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by Michael Morse, contributing writer
(Photo: “Migrant Worker”, Dorothea Lange, from The Family of Man)
sat in a dark apartment, with her coat on because it was freezing in there, two
directors’ chairs that probably came from Walmart, the only furniture in the
place other than a twin-sized bed, without a headboard or sheets, but at least
it was covered with a blanket in the tiny bedroom.
had difficulty communicating with us at first, my limited Spanish just enough
to let me know she was sick. Tears streamed down her face as she tried to lift
herself off of one of the chairs and walk to the stretcher we had at the door,
ten feet away. I helped her.
a way, we all helped her; I was just the arm.
is what we do here in America. We help people. We have plenty, complain all day
about how much the other guy has, but in the end, we’re okay, with a roof over
our heads, and enough to eat, and supermarkets full of food, albeit expensive
food, but the basics are there, and we can afford them if we want, might have
to put the cell phones down for a while and get rid of a few apps, but we can
afford to live here, and live well, and still lend a hand.
we’ve got our problems, and lots of them, but I’d much rather be part of the
society that takes in the fifty-three year old woman in need of life saving
heart surgery than be stuck wherever she came from whose culture either cannot
afford to, or simply does not wish to care for their own.
got her to the hospital. Her blood pressure was 78/40, heart rate 140, tears
rolling down her face, bloody stool for three days, dizzy, weak and alone. She
had had open heart surgery in February, done by the most respected heart team
in the area, a very well-known doctor, the lead surgeon. People wait for months
for this man.
a poor woman with nothing was his patient filled me with pride. I must be
getting soft, one day I’m on a tirade about illegal immigrants, the next I’m in
their living room, proud to be the figurehead of a society that takes them in.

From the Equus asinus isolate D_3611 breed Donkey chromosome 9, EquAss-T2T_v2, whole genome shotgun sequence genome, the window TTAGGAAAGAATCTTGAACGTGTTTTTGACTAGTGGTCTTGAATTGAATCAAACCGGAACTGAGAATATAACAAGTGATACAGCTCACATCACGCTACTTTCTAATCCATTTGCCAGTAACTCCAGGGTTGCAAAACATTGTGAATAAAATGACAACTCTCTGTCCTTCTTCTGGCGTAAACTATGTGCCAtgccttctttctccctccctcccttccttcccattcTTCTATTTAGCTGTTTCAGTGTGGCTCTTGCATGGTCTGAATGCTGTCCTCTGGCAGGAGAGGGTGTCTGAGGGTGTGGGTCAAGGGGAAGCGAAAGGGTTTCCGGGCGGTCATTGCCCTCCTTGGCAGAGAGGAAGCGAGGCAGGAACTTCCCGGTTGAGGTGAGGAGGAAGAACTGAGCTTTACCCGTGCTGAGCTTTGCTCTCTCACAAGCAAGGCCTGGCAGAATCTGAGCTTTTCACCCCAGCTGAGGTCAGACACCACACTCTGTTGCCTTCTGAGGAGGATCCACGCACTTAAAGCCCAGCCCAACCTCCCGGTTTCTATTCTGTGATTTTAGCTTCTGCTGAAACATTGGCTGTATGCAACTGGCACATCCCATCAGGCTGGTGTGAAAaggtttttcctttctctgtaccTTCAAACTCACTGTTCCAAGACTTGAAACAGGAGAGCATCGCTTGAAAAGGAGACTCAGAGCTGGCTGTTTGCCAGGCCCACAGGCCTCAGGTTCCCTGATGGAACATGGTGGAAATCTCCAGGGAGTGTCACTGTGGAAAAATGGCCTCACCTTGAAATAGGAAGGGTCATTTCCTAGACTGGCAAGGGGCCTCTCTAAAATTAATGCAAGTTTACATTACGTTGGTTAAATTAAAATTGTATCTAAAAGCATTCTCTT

don’t know, we’ve come to a place where it will be impossible to keep it up. I
only hope that the rest of the world catches up with us, morally, financially
we can all as human beings with similar hopes and dreams and problems take care
of our own, no matter from where we came.
of coming from places, our armed forces have been putting their boots on the
ground in countries where we are needed all over the world, for generations.
I mention I’m proud to be part of this society? I am, and still wish there was
a better way, but we do what we must to get it right, here and half-way around
the world, and hopefully, within my lifetime, I’ll start to see some progress
toward that end.
safe, Americans, here and wherever we are needed, and stand tall, we’ll do our
part to keep this a peaceful, benevolent society with opportunity and
compassion for people who need and deserve it.
I suppose the ones that do not will manage to get theirs, but at the end of the
day we will know we have done our best.
put the lonely woman into intensive care. I still wonder why she lived in an
empty apartment with no furniture.
Michael Morse spent 23 years as a
firefighter/EMT with the Providence Fire Department before retiring in 2013 as
Captain, Rescue Co. 5. He is an author of several books, most offering fellow
firefighter/EMTs and the general population alike a poignant glimpse into one
person’s journey through life, work and hope for the future. He is a Warwick